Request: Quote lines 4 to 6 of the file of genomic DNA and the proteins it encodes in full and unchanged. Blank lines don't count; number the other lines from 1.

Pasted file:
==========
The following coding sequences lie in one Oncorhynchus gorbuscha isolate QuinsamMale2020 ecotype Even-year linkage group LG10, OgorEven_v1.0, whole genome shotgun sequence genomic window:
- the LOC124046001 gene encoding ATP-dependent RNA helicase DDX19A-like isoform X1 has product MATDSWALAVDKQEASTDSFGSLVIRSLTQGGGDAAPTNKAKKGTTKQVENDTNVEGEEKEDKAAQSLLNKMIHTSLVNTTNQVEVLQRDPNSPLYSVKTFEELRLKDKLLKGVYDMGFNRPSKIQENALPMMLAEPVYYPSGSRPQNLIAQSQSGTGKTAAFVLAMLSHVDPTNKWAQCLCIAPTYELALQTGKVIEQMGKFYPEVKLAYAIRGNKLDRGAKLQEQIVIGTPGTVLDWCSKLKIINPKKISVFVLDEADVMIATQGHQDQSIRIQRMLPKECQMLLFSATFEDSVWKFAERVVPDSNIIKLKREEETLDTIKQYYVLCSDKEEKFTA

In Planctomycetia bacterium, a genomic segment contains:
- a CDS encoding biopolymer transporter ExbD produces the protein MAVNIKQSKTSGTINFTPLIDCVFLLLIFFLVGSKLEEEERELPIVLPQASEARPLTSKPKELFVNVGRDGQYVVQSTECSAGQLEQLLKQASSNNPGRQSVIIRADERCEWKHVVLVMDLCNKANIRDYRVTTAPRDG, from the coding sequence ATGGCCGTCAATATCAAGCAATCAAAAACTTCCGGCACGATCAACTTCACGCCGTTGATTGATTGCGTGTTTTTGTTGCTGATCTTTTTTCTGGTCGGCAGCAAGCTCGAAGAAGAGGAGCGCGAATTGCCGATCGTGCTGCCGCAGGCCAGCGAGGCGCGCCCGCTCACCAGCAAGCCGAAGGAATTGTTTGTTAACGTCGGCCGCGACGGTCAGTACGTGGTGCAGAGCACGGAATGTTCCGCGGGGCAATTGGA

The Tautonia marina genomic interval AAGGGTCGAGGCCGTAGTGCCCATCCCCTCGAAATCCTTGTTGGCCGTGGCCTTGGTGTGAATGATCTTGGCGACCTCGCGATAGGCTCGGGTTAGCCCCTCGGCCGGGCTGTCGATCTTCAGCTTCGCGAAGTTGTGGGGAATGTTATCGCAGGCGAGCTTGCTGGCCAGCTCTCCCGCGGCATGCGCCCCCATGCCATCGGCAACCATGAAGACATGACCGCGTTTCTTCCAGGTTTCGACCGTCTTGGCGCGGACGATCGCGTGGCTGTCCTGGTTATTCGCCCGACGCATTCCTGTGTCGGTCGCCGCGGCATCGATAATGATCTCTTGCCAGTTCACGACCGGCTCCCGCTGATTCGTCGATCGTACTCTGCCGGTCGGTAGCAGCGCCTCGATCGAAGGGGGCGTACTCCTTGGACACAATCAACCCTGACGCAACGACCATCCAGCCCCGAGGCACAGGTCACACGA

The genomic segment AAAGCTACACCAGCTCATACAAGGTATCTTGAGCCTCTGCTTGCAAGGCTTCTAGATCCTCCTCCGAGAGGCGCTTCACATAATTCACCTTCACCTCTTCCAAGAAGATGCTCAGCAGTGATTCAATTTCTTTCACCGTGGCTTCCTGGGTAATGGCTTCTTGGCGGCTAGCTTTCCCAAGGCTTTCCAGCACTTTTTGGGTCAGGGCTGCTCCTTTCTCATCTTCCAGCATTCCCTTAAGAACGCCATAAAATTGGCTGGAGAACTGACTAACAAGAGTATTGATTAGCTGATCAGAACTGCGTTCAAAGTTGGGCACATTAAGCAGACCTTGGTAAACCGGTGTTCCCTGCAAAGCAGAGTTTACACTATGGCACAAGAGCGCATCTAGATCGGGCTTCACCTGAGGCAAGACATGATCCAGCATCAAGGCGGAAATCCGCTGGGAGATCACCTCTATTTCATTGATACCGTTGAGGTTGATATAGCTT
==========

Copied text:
- a CDS encoding biopolymer transporter ExbD produces the protein MAVNIKQSKTSGTINFTPLIDCVFLLLIFFLVGSKLEEEERELPIVLPQASEARPLTSKPKELFVNVGRDGQYVVQSTECSAGQLEQLLKQASSNNPGRQSVIIRADERCEWKHVVLVMDLCNKANIRDYRVTTAPRDG, from the coding sequence ATGGCCGTCAATATCAAGCAATCAAAAACTTCCGGCACGATCAACTTCACGCCGTTGATTGATTGCGTGTTTTTGTTGCTGATCTTTTTTCTGGTCGGCAGCAAGCTCGAAGAAGAGGAGCGCGAATTGCCGATCGTGCTGCCGCAGGCCAGCGAGGCGCGCCCGCTCACCAGCAAGCCGAAGGAATTGTTTGTTAACGTCGGCCGCGACGGTCAGTACGTGGTGCAGAGCACGGAATGTTCCGCGGGGCAATTGGA

The Tautonia marina genomic interval AAGGGTCGAGGCCGTAGTGCCCATCCCCTCGAAATCCTTGTTGGCCGTGGCCTTGGTGTGAATGATCTTGGCGACCTCGCGATAGGCTCGGGTTAGCCCCTCGGCCGGGCTGTCGATCTTCAGCTTCGCGAAGTTGTGGGGAATGTTATCGCAGGCGAGCTTGCTGGCCAGCTCTCCCGCGGCATGCGCCCCCATGCCATCGGCAACCATGAAGACATGACCGCGTTTCTTCCAGGTTTCGACCGTCTTGGCGCGGACGATCGCGTGGCTGTCCTGGTTATTCGCCCGACGCATTCCTGTGTCGGTCGCCGCGGCATCGATAATGATCTCTTGCCAGTTCACGACCGGCTCCCGCTGATTCGTCGATCGTACTCTGCCGGTCGGTAGCAGCGCCTCGATCGAAGGGGGCGTACTCCTTGGACACAATCAACCCTGACGCAACGACCATCCAGCCCCGAGGCACAGGTCACACGA

The genomic segment AAAGCTACACCAGCTCATACAAGGTATCTTGAGCCTCTGCTTGCAAGGCTTCTAGATCCTCCTCCGAGAGGCGCTTCACATAATTCACCTTCACCTCTTCCAAGAAGATGCTCAGCAGTGATTCAATTTCTTTCACCGTGGCTTCCTGGGTAATGGCTTCTTGGCGGCTAGCTTTCCCAAGGCTTTCCAGCACTTTTTGGGTCAGGGCTGCTCCTTTCTCATCTTCCAGCATTCCCTTAAGAACGCCATAAAATTGGCTGGAGAACTGACTAACAAGAGTATTGATTAGCTGATCAGAACTGCGTTCAAAGTTGGGCACATTAAGCAGACCTTGGTAAACCGGTGTTCCCTGCAAAGCAGAGTTTACACTATGGCACAAGAGCGCATCTAGATCGGGCTTCACCTGAGGCAAGACATGATCCAGCATCAAGGCGGAAATCCGCTGGGAGATCACCTCTATTTCATTGATACCGTTGAGGTTGATATAGCTT